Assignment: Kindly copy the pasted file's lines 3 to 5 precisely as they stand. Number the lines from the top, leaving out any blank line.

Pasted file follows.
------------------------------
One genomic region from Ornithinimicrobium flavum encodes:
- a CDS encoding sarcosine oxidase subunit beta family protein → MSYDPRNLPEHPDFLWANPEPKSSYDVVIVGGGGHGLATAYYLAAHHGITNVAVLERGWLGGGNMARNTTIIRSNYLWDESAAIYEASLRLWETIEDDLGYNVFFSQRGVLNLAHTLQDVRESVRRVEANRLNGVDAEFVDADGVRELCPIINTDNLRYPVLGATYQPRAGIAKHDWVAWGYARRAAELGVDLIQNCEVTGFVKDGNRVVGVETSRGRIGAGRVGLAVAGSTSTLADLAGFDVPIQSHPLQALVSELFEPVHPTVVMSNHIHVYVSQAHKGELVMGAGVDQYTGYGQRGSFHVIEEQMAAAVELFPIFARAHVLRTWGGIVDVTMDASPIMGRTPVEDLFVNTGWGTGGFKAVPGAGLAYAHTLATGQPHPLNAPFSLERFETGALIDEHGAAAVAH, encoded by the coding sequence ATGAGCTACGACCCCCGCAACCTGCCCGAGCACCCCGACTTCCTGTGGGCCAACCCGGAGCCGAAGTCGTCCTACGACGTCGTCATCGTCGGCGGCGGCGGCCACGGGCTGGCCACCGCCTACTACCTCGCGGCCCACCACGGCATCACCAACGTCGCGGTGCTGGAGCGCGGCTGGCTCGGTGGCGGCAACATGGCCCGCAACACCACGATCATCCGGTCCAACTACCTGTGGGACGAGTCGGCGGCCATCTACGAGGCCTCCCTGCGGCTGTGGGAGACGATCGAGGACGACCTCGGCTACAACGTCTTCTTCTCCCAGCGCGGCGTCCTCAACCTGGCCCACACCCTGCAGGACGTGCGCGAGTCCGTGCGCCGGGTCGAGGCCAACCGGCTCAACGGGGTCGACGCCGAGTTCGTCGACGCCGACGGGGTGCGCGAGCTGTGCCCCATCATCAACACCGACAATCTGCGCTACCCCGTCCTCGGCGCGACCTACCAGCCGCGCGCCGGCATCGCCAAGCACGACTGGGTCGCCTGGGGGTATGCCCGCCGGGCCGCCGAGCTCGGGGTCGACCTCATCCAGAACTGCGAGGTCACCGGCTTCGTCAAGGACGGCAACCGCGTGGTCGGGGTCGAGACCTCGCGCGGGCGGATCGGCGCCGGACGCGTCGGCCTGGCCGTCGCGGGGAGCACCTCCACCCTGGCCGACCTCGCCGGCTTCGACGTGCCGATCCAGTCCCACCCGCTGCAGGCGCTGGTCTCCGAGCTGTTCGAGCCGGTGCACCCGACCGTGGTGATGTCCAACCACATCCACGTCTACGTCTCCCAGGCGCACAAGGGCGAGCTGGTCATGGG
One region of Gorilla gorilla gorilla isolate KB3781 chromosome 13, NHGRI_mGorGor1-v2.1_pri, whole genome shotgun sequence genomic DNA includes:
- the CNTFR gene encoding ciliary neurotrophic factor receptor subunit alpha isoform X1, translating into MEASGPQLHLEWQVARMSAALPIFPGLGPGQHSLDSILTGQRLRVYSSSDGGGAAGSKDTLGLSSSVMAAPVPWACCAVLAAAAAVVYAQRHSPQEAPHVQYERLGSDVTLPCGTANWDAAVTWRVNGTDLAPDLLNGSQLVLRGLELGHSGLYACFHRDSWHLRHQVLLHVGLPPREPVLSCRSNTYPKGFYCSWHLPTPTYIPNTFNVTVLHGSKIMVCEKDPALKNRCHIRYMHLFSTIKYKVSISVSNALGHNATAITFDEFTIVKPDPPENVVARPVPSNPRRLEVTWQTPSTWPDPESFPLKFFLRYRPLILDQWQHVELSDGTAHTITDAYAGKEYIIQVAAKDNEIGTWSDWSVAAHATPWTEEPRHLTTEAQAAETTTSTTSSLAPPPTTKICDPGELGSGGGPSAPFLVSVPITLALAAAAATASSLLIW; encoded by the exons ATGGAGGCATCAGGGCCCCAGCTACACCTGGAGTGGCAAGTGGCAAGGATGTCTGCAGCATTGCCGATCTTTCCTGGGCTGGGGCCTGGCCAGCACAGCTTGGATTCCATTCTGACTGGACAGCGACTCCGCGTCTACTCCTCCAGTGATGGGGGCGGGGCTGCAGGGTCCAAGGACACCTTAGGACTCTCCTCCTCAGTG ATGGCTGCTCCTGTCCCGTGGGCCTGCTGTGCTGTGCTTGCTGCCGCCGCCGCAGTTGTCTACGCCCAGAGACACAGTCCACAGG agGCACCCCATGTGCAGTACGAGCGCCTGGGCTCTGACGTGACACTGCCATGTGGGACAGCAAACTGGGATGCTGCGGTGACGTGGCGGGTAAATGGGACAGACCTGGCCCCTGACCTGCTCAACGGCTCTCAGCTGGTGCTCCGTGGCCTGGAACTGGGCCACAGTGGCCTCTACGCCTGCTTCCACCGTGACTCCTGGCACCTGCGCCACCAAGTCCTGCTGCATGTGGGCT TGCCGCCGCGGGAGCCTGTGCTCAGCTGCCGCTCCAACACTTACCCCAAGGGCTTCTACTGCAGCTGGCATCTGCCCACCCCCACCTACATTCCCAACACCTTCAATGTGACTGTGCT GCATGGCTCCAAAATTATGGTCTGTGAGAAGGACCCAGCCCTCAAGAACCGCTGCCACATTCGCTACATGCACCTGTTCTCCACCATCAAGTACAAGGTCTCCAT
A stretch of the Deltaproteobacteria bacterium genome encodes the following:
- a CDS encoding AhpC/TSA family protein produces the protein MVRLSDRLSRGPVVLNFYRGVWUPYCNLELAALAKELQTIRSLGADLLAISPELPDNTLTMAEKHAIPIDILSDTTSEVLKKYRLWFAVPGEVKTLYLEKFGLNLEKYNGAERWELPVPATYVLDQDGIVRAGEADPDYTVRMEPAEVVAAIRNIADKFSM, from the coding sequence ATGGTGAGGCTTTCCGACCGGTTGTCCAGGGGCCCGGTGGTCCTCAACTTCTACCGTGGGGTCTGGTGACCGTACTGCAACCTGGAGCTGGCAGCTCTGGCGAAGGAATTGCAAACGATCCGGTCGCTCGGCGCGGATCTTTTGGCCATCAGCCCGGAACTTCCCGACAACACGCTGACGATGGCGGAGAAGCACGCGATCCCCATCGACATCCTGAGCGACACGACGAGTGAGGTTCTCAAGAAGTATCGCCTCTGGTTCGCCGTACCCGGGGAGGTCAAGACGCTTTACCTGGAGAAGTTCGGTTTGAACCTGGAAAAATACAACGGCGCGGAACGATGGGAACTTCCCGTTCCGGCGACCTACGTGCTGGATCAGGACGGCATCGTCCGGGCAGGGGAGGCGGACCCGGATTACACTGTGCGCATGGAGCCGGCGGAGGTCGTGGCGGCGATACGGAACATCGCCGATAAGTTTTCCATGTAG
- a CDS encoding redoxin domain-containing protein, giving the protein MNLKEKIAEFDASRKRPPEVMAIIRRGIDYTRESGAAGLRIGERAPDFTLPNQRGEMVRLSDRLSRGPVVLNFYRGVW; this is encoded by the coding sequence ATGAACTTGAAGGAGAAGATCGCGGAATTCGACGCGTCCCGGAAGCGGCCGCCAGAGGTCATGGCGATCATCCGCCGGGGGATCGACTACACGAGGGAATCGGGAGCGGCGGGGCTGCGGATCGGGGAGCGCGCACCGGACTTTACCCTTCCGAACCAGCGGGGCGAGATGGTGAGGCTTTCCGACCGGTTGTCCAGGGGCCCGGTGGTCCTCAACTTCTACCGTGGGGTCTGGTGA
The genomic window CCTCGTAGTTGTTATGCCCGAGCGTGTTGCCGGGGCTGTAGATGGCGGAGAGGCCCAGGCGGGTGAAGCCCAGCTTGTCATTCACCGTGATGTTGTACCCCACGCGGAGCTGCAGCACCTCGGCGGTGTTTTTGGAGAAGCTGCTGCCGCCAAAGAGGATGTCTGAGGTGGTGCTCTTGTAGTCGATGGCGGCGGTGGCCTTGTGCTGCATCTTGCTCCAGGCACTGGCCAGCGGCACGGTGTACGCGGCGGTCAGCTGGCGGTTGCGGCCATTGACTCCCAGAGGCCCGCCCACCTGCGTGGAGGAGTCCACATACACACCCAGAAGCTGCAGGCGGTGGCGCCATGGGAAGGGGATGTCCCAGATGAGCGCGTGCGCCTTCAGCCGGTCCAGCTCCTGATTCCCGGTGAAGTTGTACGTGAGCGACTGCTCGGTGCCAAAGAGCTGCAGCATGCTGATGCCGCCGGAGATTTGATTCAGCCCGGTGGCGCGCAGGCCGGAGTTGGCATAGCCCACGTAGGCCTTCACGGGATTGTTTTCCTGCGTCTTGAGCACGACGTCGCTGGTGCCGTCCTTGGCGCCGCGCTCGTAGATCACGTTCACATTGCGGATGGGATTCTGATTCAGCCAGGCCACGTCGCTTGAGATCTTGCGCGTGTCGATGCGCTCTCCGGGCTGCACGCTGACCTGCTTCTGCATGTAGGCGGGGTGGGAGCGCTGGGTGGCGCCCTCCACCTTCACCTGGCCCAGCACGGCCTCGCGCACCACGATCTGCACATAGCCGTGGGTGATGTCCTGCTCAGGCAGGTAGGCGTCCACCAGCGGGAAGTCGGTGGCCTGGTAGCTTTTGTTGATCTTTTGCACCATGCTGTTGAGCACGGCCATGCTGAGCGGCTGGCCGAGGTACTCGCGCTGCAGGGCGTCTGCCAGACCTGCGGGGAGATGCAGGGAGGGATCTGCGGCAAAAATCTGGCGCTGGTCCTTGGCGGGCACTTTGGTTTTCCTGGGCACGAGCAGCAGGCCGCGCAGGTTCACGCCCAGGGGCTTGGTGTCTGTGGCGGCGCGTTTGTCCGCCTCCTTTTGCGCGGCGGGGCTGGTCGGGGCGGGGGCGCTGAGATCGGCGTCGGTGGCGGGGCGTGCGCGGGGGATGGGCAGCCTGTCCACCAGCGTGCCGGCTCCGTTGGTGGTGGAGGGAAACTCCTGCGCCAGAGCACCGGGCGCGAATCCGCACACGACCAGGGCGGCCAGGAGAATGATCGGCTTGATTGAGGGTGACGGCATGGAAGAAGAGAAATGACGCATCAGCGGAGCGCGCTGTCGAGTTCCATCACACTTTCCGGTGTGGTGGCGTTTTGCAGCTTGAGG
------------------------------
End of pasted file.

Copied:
One region of Gorilla gorilla gorilla isolate KB3781 chromosome 13, NHGRI_mGorGor1-v2.1_pri, whole genome shotgun sequence genomic DNA includes:
- the CNTFR gene encoding ciliary neurotrophic factor receptor subunit alpha isoform X1, translating into MEASGPQLHLEWQVARMSAALPIFPGLGPGQHSLDSILTGQRLRVYSSSDGGGAAGSKDTLGLSSSVMAAPVPWACCAVLAAAAAVVYAQRHSPQEAPHVQYERLGSDVTLPCGTANWDAAVTWRVNGTDLAPDLLNGSQLVLRGLELGHSGLYACFHRDSWHLRHQVLLHVGLPPREPVLSCRSNTYPKGFYCSWHLPTPTYIPNTFNVTVLHGSKIMVCEKDPALKNRCHIRYMHLFSTIKYKVSISVSNALGHNATAITFDEFTIVKPDPPENVVARPVPSNPRRLEVTWQTPSTWPDPESFPLKFFLRYRPLILDQWQHVELSDGTAHTITDAYAGKEYIIQVAAKDNEIGTWSDWSVAAHATPWTEEPRHLTTEAQAAETTTSTTSSLAPPPTTKICDPGELGSGGGPSAPFLVSVPITLALAAAAATASSLLIW; encoded by the exons ATGGAGGCATCAGGGCCCCAGCTACACCTGGAGTGGCAAGTGGCAAGGATGTCTGCAGCATTGCCGATCTTTCCTGGGCTGGGGCCTGGCCAGCACAGCTTGGATTCCATTCTGACTGGACAGCGACTCCGCGTCTACTCCTCCAGTGATGGGGGCGGGGCTGCAGGGTCCAAGGACACCTTAGGACTCTCCTCCTCAGTG ATGGCTGCTCCTGTCCCGTGGGCCTGCTGTGCTGTGCTTGCTGCCGCCGCCGCAGTTGTCTACGCCCAGAGACACAGTCCACAGG agGCACCCCATGTGCAGTACGAGCGCCTGGGCTCTGACGTGACACTGCCATGTGGGACAGCAAACTGGGATGCTGCGGTGACGTGGCGGGTAAATGGGACAGACCTGGCCCCTGACCTGCTCAACGGCTCTCAGCTGGTGCTCCGTGGCCTGGAACTGGGCCACAGTGGCCTCTACGCCTGCTTCCACCGTGACTCCTGGCACCTGCGCCACCAAGTCCTGCTGCATGTGGGCT TGCCGCCGCGGGAGCCTGTGCTCAGCTGCCGCTCCAACACTTACCCCAAGGGCTTCTACTGCAGCTGGCATCTGCCCACCCCCACCTACATTCCCAACACCTTCAATGTGACTGTGCT GCATGGCTCCAAAATTATGGTCTGTGAGAAGGACCCAGCCCTCAAGAACCGCTGCCACATTCGCTACATGCACCTGTTCTCCACCATCAAGTACAAGGTCTCCAT
A stretch of the Deltaproteobacteria bacterium genome encodes the following: